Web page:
D-Dimer Predicts Long-Term Cause-Specific Mortality, Cardiovascular Events, and Cancer in Patients With Stable Coronary Heart Disease
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D-dimer, a degradation product of cross-linked fibrin, is a marker for hypercoagulability and thrombotic events. Moderately elevated levels of D-dimer are associated with the risk of venous and arterial events in patients with vascular disease. We assessed the role of D-dimer levels in predicting long-term vascular outcomes, cause-specific mortality, and new cancers in the LIPID trial (Long-Term Intervention with Pravastatin in Ischaemic Disease) in the context of other risk factors.
LIPID randomized patients to placebo or pravastatin 40 mg/d 5 to 38 months after myocardial infarction or unstable angina. D-dimer levels were measured at baseline and at 1 year. Median follow-up was 6.0 years during the trial and 16 years in total.
Baseline D-dimer levels for 7863 patients were grouped by quartile (≤112, 112–173, 173–273, >273 ng/mL). Higher levels were associated with older age, female sex, history of hypertension, poor renal function, and elevated levels of B-natriuretic peptide, high-sensitivity C-reactive protein, and sensitive troponin I (each P<0.001). During the first 6 years, after adjustment for up to 30 additional risk factors, higher D-dimer was associated with a significantly increased risk of a major coronary event (quartile 4 versus 1: hazard ratio [HR], 1.45; 95% confidence interval, 1.21–1.74), major cardiovascular disease (CVD) event (HR, 1.45; 95% confidence interval, 1.23–1.71) and venous thromboembolism (HR, 4.03; 95% confidence interval, 2.31–7.03; each P<0.001). During the 16 years overall, higher D-dimer was an independent predictor of all-cause mortality (HR, 1.59), CVD mortality (HR, 1.61), cancer mortality (HR, 1.54), and non-CVD noncancer mortality (HR, 1.57; each P<0.001), remaining significant for deaths resulting from each cause occurring beyond 10 years of follow-up (each P≤0.01). Higher D-dimer also independently predicted an increase in cancer incidence (HR, 1.16; P=0.02).The D-dimer level increased the net reclassification index for all-cause mortality by 4.0 and venous thromboembolism by 13.6.
D-dimer levels predict long-term risk of arterial and venous events, CVD mortality, and non-CVD noncancer mortality independent of other risk factors. D-dimer is also a significant predictor of cancer incidence and mortality. These results support an association of D-dimer with fatal events across multiple diseases and demonstrate that this link extends beyond 10 years’ follow-up.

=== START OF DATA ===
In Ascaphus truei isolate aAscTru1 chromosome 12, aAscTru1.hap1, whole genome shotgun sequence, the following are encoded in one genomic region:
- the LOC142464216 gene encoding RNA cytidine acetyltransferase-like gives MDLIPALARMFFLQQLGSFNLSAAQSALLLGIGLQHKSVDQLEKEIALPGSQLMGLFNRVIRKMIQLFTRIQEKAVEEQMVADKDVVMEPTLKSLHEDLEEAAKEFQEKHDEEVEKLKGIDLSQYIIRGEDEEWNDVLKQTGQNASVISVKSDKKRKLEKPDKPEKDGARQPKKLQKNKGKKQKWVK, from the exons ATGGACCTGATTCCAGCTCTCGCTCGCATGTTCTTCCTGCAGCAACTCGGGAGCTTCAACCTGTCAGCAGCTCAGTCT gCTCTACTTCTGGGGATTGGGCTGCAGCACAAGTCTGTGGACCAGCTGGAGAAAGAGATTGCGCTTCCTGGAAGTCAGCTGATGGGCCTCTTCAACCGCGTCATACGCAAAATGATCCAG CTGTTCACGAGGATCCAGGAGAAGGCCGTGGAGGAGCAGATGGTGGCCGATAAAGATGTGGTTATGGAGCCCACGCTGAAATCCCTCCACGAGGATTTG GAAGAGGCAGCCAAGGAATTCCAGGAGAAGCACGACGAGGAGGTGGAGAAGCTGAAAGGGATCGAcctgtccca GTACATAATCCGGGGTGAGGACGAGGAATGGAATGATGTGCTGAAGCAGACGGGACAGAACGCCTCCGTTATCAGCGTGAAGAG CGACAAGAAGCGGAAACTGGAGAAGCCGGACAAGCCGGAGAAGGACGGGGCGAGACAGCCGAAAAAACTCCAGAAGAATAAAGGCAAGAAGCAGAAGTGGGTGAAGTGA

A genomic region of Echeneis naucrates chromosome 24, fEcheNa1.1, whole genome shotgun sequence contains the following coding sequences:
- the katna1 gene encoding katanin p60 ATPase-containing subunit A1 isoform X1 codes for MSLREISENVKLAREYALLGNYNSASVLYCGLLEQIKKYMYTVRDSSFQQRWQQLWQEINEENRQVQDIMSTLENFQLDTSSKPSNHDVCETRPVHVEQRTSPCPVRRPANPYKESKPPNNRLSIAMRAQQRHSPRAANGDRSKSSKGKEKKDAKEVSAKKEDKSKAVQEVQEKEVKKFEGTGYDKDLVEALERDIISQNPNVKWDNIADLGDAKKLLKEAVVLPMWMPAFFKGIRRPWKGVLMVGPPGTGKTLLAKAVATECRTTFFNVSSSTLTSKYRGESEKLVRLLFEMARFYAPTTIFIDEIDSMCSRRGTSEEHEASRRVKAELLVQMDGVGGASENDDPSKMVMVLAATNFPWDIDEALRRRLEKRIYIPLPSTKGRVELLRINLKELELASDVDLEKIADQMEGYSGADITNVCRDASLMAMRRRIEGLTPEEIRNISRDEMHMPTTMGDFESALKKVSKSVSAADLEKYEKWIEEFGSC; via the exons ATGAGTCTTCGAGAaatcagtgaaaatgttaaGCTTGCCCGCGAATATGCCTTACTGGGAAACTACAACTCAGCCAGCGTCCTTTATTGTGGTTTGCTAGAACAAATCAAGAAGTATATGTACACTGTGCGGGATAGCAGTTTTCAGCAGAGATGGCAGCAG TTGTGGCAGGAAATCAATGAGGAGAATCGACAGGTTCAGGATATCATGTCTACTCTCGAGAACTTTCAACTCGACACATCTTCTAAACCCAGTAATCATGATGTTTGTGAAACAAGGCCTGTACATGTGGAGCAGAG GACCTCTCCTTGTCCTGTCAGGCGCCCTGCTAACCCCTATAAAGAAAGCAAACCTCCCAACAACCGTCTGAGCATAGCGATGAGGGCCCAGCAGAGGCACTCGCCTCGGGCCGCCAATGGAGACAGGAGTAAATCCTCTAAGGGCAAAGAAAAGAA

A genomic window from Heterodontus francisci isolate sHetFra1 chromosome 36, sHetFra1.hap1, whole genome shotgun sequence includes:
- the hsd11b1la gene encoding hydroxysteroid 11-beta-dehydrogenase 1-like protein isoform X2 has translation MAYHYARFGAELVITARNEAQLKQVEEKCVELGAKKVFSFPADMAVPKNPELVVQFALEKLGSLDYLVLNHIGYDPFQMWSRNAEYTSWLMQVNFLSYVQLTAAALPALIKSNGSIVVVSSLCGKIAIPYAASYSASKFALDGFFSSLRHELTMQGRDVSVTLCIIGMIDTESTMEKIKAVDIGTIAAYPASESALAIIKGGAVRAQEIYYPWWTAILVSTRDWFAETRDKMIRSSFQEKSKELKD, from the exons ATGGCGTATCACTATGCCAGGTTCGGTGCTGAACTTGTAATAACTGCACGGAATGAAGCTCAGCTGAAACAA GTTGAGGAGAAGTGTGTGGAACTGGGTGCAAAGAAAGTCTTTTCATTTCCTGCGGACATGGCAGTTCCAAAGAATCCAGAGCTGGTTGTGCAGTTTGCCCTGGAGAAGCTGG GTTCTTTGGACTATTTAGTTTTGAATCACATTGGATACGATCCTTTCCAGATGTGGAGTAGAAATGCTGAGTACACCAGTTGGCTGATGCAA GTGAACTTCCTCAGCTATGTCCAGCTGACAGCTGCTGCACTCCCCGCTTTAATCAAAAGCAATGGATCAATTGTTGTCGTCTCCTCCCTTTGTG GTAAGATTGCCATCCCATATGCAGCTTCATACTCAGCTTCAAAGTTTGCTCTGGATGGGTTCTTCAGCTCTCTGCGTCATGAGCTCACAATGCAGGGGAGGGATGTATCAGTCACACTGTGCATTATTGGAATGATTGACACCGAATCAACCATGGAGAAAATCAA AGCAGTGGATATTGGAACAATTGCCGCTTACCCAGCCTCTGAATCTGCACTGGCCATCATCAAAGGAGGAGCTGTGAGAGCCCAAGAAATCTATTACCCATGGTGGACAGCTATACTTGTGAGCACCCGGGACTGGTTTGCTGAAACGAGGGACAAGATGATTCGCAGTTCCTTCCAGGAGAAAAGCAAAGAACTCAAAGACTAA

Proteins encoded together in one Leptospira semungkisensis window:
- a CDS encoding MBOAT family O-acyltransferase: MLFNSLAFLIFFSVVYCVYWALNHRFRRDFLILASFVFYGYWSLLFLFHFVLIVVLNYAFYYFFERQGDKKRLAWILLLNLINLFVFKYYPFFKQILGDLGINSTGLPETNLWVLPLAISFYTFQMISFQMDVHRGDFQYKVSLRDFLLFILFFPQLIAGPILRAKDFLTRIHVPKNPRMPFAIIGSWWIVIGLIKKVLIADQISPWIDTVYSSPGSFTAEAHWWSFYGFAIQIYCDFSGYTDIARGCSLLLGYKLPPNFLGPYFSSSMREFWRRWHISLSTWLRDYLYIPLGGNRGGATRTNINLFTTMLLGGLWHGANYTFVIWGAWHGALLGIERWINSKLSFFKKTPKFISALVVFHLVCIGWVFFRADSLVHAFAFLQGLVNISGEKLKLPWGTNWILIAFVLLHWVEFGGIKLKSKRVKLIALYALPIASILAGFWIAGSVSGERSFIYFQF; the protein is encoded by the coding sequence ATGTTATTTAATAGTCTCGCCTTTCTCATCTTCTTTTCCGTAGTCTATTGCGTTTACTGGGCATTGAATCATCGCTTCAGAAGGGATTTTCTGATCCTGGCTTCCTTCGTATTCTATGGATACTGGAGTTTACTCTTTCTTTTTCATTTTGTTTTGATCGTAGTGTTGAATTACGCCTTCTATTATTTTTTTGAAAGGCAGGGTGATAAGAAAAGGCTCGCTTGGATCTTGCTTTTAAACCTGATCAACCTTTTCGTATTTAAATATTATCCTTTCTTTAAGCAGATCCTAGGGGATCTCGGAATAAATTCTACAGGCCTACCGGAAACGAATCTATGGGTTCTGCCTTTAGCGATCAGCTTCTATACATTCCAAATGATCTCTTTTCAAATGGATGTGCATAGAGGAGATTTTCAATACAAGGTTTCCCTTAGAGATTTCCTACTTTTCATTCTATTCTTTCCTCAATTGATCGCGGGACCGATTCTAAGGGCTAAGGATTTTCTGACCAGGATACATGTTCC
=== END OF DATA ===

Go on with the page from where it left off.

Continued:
Editorial, see p 724
What Is New?
A high D-dimer level is an important independent risk factor for a wide range of vascular events, cancer events, and multiple cause-specific mortalities in the long term (16 years).
What Are the Clinical Implications?
D-dimer level predicts risks of cardiovascular disease and all-cause mortality independently and, in addition to known traditional risk factors and biomarkers, should be considered in future risk nomograms and clinical decisions.
These results may also help guide management decisions about the likely absolute benefit of statin, antithrombosis, and other therapies.
D-dimer, a degradation product of cross-linked fibrin, is a marker of hypercoagulability and thrombosis.1 Moderately high levels of D-dimer have been associated with a risk of subsequent thrombotic events2–11 (venous12,13 and arterial6,8,9,11), particularly in patients with prior vascular disease,14–17 and have also been linked to a risk of cancer.18,19
The role of D-dimer level in predicting outcomes over ≥5 years in patients with stable coronary heart disease (CHD) is not as clearly defined, particularly in the context of the many other known risk factors for vascular events. The LIPID trial (Long-Term Intervention With Pravastatin in Ischaemic Disease) evaluated pravastatin treatment in 9014 patients with stable CHD and followed them up for 16 years. This gave us an opportunity for robust assessment of outcomes in a well-characterized cohort of patients whose D-dimer levels had been measured at least 5 months after their acute coronary syndromes, after the period of hypercoagulability.20–22